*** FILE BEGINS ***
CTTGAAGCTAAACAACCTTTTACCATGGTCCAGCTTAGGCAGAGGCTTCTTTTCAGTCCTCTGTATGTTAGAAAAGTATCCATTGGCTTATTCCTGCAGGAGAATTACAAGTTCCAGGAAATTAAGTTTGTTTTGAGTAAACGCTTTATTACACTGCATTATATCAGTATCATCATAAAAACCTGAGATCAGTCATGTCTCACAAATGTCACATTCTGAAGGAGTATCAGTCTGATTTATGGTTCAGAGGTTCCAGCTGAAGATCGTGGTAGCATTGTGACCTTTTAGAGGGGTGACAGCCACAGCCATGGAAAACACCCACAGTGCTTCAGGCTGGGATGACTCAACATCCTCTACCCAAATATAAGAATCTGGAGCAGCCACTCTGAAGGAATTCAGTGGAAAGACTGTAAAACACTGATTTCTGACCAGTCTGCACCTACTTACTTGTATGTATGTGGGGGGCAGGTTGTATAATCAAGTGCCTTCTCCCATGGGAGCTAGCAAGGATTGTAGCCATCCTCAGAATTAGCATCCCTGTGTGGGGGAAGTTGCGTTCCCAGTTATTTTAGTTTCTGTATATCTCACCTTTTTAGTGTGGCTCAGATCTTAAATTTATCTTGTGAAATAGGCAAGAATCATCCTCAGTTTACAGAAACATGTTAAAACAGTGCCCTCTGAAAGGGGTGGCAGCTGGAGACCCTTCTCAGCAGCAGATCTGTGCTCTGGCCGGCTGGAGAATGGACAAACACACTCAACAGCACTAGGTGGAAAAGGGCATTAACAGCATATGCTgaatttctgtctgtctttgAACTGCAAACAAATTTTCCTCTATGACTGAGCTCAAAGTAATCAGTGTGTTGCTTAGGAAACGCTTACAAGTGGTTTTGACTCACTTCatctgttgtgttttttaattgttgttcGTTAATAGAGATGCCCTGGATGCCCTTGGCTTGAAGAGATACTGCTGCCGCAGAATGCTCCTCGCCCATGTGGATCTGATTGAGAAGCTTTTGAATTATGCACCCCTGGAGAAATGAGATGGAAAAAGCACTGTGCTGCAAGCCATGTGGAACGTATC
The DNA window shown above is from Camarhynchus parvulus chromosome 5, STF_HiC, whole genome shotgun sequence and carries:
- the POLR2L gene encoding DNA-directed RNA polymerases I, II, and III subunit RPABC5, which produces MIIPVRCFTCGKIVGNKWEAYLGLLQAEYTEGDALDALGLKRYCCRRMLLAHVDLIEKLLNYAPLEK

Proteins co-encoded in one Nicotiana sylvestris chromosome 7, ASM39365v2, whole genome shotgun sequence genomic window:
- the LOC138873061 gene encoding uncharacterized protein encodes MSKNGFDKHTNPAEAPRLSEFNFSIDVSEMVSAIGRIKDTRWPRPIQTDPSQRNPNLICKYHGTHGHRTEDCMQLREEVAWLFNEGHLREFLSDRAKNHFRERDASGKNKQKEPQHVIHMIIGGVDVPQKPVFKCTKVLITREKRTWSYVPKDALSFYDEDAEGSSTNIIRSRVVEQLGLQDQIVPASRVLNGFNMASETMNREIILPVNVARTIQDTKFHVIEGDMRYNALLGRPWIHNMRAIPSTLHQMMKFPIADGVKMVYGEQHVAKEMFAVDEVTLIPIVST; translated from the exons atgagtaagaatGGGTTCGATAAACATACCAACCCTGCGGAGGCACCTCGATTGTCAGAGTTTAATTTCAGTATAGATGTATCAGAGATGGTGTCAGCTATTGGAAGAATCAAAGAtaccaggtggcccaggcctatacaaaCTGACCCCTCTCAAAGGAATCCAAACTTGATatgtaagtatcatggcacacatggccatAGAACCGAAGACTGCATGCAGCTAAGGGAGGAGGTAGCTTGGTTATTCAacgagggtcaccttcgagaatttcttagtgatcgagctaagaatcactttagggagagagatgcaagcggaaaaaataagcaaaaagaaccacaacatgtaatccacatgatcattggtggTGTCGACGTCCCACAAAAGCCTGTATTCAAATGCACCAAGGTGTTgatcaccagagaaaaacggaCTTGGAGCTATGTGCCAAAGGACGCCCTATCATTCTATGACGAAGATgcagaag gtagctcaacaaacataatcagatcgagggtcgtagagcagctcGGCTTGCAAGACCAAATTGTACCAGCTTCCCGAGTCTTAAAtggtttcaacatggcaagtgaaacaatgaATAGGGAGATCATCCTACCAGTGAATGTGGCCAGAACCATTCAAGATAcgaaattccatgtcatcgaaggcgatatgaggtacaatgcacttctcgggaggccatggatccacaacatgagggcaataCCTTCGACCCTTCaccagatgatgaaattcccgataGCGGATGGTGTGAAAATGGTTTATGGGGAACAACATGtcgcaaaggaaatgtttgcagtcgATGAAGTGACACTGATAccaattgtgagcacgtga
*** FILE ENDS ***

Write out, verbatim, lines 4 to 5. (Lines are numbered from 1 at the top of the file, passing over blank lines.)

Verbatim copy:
Proteins co-encoded in one Nicotiana sylvestris chromosome 7, ASM39365v2, whole genome shotgun sequence genomic window:
- the LOC138873061 gene encoding uncharacterized protein encodes MSKNGFDKHTNPAEAPRLSEFNFSIDVSEMVSAIGRIKDTRWPRPIQTDPSQRNPNLICKYHGTHGHRTEDCMQLREEVAWLFNEGHLREFLSDRAKNHFRERDASGKNKQKEPQHVIHMIIGGVDVPQKPVFKCTKVLITREKRTWSYVPKDALSFYDEDAEGSSTNIIRSRVVEQLGLQDQIVPASRVLNGFNMASETMNREIILPVNVARTIQDTKFHVIEGDMRYNALLGRPWIHNMRAIPSTLHQMMKFPIADGVKMVYGEQHVAKEMFAVDEVTLIPIVST; translated from the exons atgagtaagaatGGGTTCGATAAACATACCAACCCTGCGGAGGCACCTCGATTGTCAGAGTTTAATTTCAGTATAGATGTATCAGAGATGGTGTCAGCTATTGGAAGAATCAAAGAtaccaggtggcccaggcctatacaaaCTGACCCCTCTCAAAGGAATCCAAACTTGATatgtaagtatcatggcacacatggccatAGAACCGAAGACTGCATGCAGCTAAGGGAGGAGGTAGCTTGGTTATTCAacgagggtcaccttcgagaatttcttagtgatcgagctaagaatcactttagggagagagatgcaagcggaaaaaataagcaaaaagaaccacaacatgtaatccacatgatcattggtggTGTCGACGTCCCACAAAAGCCTGTATTCAAATGCACCAAGGTGTTgatcaccagagaaaaacggaCTTGGAGCTATGTGCCAAAGGACGCCCTATCATTCTATGACGAAGATgcagaag gtagctcaacaaacataatcagatcgagggtcgtagagcagctcGGCTTGCAAGACCAAATTGTACCAGCTTCCCGAGTCTTAAAtggtttcaacatggcaagtgaaacaatgaATAGGGAGATCATCCTACCAGTGAATGTGGCCAGAACCATTCAAGATAcgaaattccatgtcatcgaaggcgatatgaggtacaatgcacttctcgggaggccatggatccacaacatgagggcaataCCTTCGACCCTTCaccagatgatgaaattcccgataGCGGATGGTGTGAAAATGGTTTATGGGGAACAACATGtcgcaaaggaaatgtttgcagtcgATGAAGTGACACTGATAccaattgtgagcacgtga